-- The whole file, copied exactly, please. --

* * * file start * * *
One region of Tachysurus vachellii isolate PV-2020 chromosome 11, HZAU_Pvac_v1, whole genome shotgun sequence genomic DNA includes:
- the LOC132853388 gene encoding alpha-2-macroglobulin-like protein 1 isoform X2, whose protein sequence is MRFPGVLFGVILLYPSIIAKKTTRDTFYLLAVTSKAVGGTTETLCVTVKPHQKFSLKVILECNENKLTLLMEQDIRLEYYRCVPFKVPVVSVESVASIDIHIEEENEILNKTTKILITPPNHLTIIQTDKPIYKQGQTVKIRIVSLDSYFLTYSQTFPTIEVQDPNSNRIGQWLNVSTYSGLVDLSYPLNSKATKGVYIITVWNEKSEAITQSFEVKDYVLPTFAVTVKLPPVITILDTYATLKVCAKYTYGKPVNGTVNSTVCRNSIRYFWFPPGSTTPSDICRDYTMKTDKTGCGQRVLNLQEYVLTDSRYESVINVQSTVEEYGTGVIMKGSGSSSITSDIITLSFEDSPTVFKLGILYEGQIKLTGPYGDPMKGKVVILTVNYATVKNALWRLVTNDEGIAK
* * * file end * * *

One region of Tachysurus vachellii isolate PV-2020 chromosome 11, HZAU_Pvac_v1, whole genome shotgun sequence genomic DNA includes:
- the LOC132853388 gene encoding alpha-2-macroglobulin-like protein 1 isoform X2, whose protein sequence is MRFPGVLFGVILLYPSIIAKKTTRDTFYLLAVTSKAVGGTTETLCVTVKPHQKFSLKVILECNENKLTLLMEQDIRLEYYRCVPFKVPVVSVESVASIDIHIEEENEILNKTTKILITPPNHLTIIQTDKPIYKQGQTVKIRIVSLDSYFLTYSQTFPTIEVQDPNSNRIGQWLNVSTYSGLVDLSYPLNSKATKGVYIITVWNEKSEAITQSFEVKDYVLPTFAVTVKLPPVITILDTYATLKVCAKYTYGKPVNGTVNSTVCRNSIRYFWFPPGSTTPSDICRDYTMKTDKTGCGQRVLNLQEYVLTDSRYESVINVQSTVEEYGTGVIMKGSGSSSITSDIITLSFEDSPTVFKLGILYEGQIKLTGPYGDPMKGKVVILTVNYATVKNALWRLVTNDEGIAK